Even though he's one of the most influential people in Melbourne, Australia, Henry Wagons is a music fan first and foremost. When he's not touring Down Under with his enduring -- and endearing -- honky-tonk or hosting Tower of Song, a national Americana radio show in his homeland, he's finding any excuse to make a trip to the states to visit his friends and recordingmates. Fortunately, those excuses are becoming easier and easier to make.

While out on the road celebrating the release of his debut solo full-length LP, After What I Did Last Night ..., Wagons took some time to meet up with The Boot at Ground Central, a coffee shop in Midtown Manhattan known to spin a record or two during business hours.

"I've been playing in this floorboard-shattering, sweaty, Australian, raucous, messy rock and country band for a long time, but it's always been on the bucket list to go to Nashville and record," Wagons tells The Boot. "We've traveled through there so many times, and so many of my favorite albums come from there, whether it was Neil Young's Harvest or Bob Dylan's Blonde on Blonde."

Like many who visit Nashville, Wagons has a hard time putting his finger on what it is that makes the town so special -- but that didn't stop him from "waiting for this chance to go over to Nashville and record and live out the dream." And once Wagons landed in Nashville, it didn't take long for him to "live out the dream" with producer Skylar Wilson.

"I spent two days straight with Sklyar, just piano and guitar. We were strategizing and thinking through the songs, and he was charting them out on the spot," Wagons recalls. "It was an intricate, amazing process. We had great conversations -- I've been waiting for someone to care that much. I was in the mood to hand over my songs to someone I could trust and to make an impression on a scene and a culture I admire so much."

Once Wagons and Wilson worked through the songs, the band came in and began rehearsals. The reaction from his American bandmates -- guitarist Richie Kirkpatrick, drummer Jerry Pentecost, fiddler Josh Younts and harmonica player Cory Younts -- was, as Wagons says, a bit of a surprise.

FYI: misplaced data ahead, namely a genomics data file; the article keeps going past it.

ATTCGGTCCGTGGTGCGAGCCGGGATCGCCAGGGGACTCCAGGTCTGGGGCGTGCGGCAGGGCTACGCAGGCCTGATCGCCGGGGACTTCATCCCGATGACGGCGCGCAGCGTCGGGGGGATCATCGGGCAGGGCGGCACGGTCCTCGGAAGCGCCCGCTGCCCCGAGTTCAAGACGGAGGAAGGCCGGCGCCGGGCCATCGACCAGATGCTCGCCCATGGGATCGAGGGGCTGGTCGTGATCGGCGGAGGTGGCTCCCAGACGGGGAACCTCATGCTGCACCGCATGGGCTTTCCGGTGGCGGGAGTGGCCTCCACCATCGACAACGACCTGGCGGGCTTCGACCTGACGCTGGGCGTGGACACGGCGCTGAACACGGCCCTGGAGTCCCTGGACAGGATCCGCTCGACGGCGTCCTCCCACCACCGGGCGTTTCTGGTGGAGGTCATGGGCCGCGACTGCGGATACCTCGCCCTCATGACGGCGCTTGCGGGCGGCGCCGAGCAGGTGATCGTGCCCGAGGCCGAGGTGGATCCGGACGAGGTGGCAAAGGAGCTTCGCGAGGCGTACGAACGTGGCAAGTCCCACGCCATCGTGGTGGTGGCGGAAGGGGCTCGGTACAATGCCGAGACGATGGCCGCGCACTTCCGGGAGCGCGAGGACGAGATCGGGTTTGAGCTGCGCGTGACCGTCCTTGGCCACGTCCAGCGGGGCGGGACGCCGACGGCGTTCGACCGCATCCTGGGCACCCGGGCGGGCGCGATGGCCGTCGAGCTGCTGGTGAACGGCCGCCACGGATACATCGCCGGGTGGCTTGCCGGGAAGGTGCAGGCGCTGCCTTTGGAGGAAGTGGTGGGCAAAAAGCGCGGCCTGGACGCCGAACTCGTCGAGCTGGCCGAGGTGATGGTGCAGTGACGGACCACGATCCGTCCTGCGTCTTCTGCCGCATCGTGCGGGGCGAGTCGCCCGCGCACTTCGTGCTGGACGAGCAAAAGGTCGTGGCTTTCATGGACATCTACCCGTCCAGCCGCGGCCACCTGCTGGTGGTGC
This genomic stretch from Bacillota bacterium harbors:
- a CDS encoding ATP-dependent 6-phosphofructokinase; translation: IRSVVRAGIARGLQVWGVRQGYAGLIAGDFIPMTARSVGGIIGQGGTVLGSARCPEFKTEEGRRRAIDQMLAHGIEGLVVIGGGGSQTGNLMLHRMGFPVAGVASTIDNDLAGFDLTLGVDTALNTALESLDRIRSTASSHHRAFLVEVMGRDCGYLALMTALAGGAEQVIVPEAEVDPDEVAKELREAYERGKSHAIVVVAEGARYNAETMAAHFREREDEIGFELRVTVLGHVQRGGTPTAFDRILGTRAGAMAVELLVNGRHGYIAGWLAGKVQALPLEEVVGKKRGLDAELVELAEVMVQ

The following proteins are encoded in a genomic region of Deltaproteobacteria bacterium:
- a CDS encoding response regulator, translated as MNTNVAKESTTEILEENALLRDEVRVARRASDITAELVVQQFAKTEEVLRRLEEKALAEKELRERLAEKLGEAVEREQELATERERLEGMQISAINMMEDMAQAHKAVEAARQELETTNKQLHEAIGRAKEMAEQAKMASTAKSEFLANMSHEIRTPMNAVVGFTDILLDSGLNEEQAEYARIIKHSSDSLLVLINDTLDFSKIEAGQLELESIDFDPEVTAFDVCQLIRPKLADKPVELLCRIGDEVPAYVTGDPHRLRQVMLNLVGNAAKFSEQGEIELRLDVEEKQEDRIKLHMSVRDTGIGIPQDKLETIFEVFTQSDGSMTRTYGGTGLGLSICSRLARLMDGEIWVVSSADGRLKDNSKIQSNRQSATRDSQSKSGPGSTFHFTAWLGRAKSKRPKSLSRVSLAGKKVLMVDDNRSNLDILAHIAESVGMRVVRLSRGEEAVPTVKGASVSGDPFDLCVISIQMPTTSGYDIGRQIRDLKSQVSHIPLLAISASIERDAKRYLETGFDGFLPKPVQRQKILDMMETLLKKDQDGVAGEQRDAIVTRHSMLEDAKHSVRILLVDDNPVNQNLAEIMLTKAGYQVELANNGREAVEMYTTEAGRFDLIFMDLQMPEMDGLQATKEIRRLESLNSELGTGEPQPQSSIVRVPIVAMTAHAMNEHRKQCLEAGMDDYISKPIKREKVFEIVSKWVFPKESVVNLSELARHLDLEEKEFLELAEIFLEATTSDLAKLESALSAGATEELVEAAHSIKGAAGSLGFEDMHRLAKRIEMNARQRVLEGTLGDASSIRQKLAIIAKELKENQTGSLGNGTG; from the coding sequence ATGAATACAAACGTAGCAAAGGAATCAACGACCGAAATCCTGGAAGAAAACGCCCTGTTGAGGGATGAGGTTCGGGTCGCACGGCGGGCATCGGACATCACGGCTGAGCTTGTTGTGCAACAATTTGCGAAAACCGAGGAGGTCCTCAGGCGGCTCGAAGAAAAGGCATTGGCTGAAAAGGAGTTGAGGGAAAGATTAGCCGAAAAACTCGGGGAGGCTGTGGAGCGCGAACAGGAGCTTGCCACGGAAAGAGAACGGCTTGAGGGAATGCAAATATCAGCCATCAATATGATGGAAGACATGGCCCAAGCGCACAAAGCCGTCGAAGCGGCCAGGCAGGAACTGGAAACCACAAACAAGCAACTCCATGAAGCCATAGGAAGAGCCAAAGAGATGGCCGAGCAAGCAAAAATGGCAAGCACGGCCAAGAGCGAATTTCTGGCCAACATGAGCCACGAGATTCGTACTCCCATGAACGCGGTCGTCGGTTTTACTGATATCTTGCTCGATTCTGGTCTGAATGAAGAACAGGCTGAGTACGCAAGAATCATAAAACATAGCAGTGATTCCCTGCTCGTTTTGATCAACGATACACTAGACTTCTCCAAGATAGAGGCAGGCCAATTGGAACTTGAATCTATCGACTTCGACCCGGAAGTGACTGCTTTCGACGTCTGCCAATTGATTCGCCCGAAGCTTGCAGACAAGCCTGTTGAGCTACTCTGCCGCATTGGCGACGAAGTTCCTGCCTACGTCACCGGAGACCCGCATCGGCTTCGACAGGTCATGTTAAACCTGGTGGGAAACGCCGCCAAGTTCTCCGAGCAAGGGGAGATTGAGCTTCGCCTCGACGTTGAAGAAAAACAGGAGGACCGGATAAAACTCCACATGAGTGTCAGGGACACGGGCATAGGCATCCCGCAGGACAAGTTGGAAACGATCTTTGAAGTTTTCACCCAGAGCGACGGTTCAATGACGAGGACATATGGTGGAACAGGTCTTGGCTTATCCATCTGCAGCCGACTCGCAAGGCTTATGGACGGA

"I was just like, 'Let's practice, let's get this thing right.' They weren't used to that; they were used to just coming in and recording right away," he says. "That was a great combination of forces, and by the end, they were like, 'We should rehearse all the time!'"

That process in Nashville didn't come to Wagons overnight, however. Through touring with the likes of Justin Townes Earle and Those Darlins -- two artists Wagons specifically thanks for the opportunity to get plugged into the North American scene -- he fell in love with the city. And after getting his foot in the door, Wagons let his tentacles out and sunk in his hooks all over the place.

"I'd go and play a few shows on the West Coast with Justin, and then I'd go to SXSW, and then Canadian Music Week," Wagons explains. "All of a sudden I had this infrastructure and team in the states, all on the back of playing those shows; I struck up a relationship with Six Shooter Records in Canada and Thirty Tigers in Nashville."

You can tell a real musician by how little they actually talk about what they do.

Once plugged in, Wagons felt like he fit into the scene in Nashville. He admits that it's a pretty diverse community, but he's fond of the assorted spirits that inhabit the town.

"People are spending all their time writing songs but don't spend much time talking about it. All those people are obsessed with music, but they're more excited to talk about their favorite whiskey than songcraft," he says with a chuckle. "You can tell a real musician by how little they actually talk about what they do. There is a lot more doing than there is hot air, and as a result, I've spent a huge amount of time drinking whiskey and making good friends."

It doesn't hurt that Wagons travels with a huge, shiny belt buckle emblazoned with an "H" either.

"If I wear a belt buckle big enough, I can walk around wherever I want," he notes. "It's the key to the city."

This wasn't Wagons' first experience recording in Nashville; in fact, it was just a couple of years ago that he lugged his musical equipment to the famed United Record Pressing plant on Chestnut Street, to record the ninth volume of Upstairs at United.

"That was one of the best recording days of my life, and it's inspired me ever since," he says as he reflects on the experience. "That whole series, that process, it's direct live-to-tape, and then straight to lacquer -- there is no digital realm whatsoever. That album is really special, and I've been chasing that ever since."

Fortunately for Wagons and vinyl fans alike, he did everything he could to mimic the experience for the new album.

"The process we used, the musicians we used, everyone reveres decades past," he explains. "It was recorded in a way that stands up to vinyl -- it's almost the way it was meant to be."

For Wagons, that passion for vinyl isn't merely a part of the recording process; it's part of his life.

"Vinyl is very important to me. In this era of music, where everyone is either streaming or downloading, the actual music is just in the air now. It's literally nothing, there's nothing to hold, there is no product whatsoever," he says. "So if you actually have something of your own, you might as well make it a beast. Vinyl feels like this old-school antique; it's this true trinket, it's an amazing thing to hold. It's a validation of the project, too, because it's not just released in the ether."